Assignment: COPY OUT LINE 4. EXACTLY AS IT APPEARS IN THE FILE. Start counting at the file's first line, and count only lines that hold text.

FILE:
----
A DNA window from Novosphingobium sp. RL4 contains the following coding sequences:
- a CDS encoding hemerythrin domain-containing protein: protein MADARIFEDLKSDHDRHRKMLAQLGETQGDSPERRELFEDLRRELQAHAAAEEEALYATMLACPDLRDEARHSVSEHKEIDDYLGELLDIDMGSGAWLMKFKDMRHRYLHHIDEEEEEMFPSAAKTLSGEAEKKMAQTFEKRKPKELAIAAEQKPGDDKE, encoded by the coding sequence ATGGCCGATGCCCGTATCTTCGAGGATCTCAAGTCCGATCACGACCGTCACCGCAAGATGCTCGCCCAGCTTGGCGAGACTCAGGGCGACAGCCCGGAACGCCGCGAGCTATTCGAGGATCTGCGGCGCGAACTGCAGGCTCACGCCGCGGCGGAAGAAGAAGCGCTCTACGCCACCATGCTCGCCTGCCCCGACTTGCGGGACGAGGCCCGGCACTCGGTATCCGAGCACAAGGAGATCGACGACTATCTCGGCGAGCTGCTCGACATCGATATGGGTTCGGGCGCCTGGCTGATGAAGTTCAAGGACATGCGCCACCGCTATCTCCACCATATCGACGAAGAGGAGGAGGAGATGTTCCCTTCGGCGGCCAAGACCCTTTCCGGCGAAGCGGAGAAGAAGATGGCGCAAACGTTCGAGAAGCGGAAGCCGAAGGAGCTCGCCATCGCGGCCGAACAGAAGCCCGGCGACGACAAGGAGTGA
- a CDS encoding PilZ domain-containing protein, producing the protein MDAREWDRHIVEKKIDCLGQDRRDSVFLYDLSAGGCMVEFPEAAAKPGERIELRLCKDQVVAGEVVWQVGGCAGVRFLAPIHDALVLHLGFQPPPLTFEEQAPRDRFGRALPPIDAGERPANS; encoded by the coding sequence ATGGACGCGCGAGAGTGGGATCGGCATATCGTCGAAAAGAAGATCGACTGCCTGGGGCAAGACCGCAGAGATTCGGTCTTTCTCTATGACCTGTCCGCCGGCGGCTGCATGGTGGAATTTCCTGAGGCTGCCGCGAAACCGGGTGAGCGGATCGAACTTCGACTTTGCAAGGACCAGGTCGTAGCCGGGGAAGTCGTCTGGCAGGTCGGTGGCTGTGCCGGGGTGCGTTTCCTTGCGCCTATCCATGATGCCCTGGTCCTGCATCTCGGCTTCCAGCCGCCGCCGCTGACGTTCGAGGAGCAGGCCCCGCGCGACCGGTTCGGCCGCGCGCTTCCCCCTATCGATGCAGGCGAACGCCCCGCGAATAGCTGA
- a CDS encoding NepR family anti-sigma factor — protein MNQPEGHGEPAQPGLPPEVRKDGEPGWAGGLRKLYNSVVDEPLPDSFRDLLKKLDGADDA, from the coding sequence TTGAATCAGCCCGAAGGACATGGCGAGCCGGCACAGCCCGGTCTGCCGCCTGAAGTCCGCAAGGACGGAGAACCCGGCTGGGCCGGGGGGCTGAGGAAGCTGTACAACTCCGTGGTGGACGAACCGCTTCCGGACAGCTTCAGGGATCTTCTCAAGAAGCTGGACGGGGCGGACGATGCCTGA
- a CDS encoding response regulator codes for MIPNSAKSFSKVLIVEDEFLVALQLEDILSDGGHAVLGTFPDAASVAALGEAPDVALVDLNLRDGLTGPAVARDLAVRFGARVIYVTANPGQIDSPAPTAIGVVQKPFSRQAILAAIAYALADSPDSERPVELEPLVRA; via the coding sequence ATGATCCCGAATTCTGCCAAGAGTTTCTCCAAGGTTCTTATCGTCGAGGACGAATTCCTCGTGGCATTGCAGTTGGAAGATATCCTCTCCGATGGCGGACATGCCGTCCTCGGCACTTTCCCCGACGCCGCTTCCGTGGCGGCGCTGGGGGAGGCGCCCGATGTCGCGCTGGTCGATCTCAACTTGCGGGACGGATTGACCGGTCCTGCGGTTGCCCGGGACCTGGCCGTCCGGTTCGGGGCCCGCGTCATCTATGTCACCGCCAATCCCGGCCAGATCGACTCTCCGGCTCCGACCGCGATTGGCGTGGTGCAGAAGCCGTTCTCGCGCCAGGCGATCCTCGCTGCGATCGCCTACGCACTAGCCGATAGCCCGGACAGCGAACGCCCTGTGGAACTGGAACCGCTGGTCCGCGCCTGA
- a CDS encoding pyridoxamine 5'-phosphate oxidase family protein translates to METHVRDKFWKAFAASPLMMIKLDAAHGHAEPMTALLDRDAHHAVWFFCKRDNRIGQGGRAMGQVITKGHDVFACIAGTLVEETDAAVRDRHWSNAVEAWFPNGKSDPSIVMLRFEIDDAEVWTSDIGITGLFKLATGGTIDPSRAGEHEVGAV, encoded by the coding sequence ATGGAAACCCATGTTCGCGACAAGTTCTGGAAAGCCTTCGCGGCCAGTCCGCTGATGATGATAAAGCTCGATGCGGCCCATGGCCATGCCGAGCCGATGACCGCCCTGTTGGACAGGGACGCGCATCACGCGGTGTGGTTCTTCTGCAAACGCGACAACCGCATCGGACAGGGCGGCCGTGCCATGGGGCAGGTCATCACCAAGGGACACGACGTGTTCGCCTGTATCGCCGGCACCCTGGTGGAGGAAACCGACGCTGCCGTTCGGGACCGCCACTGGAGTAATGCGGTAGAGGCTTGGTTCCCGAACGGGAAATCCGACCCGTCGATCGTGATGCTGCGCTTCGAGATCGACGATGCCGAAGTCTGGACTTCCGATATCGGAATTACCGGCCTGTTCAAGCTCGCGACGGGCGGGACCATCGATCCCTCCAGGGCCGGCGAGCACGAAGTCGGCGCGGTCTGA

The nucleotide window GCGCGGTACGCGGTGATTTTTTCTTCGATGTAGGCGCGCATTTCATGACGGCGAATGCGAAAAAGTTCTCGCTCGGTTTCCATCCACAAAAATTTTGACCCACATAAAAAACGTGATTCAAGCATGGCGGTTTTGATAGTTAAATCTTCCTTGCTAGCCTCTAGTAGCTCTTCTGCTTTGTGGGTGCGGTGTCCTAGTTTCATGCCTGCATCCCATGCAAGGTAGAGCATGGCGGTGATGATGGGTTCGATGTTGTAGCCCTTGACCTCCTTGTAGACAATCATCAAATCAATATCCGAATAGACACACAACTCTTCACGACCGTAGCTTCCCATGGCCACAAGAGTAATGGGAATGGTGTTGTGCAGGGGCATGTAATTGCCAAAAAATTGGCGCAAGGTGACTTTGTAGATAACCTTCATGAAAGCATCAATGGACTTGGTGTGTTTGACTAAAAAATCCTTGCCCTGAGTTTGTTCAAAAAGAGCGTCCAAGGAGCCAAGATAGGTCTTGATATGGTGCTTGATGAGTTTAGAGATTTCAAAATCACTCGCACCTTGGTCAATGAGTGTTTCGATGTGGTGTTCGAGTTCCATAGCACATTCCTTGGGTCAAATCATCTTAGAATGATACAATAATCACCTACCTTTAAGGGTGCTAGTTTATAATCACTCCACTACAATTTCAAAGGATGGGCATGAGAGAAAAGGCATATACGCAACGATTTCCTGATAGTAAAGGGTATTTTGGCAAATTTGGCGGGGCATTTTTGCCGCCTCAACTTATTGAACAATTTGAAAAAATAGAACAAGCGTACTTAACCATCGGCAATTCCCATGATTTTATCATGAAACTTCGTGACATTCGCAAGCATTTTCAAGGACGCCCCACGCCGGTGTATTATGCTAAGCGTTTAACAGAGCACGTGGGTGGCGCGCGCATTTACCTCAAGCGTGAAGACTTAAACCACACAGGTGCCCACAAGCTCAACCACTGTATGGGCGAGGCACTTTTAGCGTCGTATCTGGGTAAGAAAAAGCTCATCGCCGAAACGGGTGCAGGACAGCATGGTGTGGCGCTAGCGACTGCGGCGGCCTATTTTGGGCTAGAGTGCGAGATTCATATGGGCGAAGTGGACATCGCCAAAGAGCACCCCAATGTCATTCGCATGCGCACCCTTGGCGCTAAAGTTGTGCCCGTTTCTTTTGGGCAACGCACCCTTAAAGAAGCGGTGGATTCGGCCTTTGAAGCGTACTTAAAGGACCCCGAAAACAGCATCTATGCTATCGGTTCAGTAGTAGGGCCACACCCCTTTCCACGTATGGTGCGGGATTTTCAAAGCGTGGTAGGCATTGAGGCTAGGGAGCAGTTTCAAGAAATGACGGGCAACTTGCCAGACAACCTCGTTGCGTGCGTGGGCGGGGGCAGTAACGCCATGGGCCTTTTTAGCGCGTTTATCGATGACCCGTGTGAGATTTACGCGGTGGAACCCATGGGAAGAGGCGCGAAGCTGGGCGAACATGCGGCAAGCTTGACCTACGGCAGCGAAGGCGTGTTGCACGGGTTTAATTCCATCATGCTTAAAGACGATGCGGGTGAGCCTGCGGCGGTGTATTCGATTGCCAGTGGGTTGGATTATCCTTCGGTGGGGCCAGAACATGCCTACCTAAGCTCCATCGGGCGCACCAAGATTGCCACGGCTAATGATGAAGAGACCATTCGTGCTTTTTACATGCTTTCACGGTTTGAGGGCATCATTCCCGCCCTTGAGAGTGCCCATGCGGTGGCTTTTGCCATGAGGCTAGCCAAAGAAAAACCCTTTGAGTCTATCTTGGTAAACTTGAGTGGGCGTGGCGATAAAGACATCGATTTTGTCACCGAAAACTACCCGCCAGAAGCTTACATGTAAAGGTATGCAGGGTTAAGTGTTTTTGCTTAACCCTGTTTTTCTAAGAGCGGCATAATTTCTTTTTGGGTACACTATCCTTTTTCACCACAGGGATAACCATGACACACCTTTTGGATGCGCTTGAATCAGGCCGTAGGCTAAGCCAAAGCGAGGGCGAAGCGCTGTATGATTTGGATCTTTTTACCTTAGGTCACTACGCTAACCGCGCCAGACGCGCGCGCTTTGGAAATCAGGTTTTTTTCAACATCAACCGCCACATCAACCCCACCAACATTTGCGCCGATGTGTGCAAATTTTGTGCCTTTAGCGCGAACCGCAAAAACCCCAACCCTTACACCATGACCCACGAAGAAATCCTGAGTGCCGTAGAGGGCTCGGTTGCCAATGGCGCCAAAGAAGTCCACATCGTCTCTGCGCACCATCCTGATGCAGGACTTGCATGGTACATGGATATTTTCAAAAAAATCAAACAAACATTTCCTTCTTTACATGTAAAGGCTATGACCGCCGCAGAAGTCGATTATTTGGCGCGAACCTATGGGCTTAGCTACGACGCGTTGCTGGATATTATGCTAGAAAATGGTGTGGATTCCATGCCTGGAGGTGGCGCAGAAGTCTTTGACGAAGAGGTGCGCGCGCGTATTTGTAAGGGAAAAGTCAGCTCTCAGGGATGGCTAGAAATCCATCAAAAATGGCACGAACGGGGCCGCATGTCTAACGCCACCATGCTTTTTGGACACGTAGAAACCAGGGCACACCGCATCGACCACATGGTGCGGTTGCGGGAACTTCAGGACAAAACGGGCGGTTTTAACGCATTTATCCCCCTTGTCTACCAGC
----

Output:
- a CDS encoding NepR family anti-sigma factor — protein MNQPEGHGEPAQPGLPPEVRKDGEPGWAGGLRKLYNSVVDEPLPDSFRDLLKKLDGADDA, from the coding sequence TTGAATCAGCCCGAAGGACATGGCGAGCCGGCACAGCCCGGTCTGCCGCCTGAAGTCCGCAAGGACGGAGAACCCGGCTGGGCCGGGGGGCTGAGGAAGCTGTACAACTCCGTGGTGGACGAACCGCTTCCGGACAGCTTCAGGGATCTTCTCAAGAAGCTGGACGGGGCGGACGATGCCTGA